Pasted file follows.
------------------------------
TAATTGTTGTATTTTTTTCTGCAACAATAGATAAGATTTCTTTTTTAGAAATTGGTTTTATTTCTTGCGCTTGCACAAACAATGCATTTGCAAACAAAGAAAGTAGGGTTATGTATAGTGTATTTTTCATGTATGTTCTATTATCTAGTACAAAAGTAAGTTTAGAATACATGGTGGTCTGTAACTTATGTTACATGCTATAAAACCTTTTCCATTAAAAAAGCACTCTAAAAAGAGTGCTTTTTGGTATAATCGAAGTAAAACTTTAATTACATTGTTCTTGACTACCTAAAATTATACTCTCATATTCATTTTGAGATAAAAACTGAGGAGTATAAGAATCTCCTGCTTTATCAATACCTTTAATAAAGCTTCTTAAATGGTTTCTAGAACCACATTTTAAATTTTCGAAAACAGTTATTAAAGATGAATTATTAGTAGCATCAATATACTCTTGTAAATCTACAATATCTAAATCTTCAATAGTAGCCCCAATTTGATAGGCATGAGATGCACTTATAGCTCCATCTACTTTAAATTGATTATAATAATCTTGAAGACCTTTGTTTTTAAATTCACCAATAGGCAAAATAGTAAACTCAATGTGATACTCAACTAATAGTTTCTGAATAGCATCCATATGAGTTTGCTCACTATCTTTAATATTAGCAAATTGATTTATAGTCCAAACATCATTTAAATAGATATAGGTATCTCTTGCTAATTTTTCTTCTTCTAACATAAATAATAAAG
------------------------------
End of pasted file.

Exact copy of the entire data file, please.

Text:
TAATTGTTGTATTTTTTTCTGCAACAATAGATAAGATTTCTTTTTTAGAAATTGGTTTTATTTCTTGCGCTTGCACAAACAATGCATTTGCAAACAAAGAAAGTAGGGTTATGTATAGTGTATTTTTCATGTATGTTCTATTATCTAGTACAAAAGTAAGTTTAGAATACATGGTGGTCTGTAACTTATGTTACATGCTATAAAACCTTTTCCATTAAAAAAGCACTCTAAAAAGAGTGCTTTTTGGTATAATCGAAGTAAAACTTTAATTACATTGTTCTTGACTACCTAAAATTATACTCTCATATTCATTTTGAGATAAAAACTGAGGAGTATAAGAATCTCCTGCTTTATCAATACCTTTAATAAAGCTTCTTAAATGGTTTCTAGAACCACATTTTAAATTTTCGAAAACAGTTATTAAAGATGAATTATTAGTAGCATCAATATACTCTTGTAAATCTACAATATCTAAATCTTCAATAGTAGCCCCAATTTGATAGGCATGAGATGCACTTATAGCTCCATCTACTTTAAATTGATTATAATAATCTTGAAGACCTTTGTTTTTAAATTCACCAATAGGCAAAATAGTAAACTCAATGTGATACTCAACTAATAGTTTCTGAATAGCATCCATATGAGTTTGCTCACTATCTTTAATATTAGCAAATTGATTTATAGTCCAAACATCATTTAAATAGATATAGGTATCTCTTGCTAATTTTTCTTCTTCTAACATAAATAATAAAG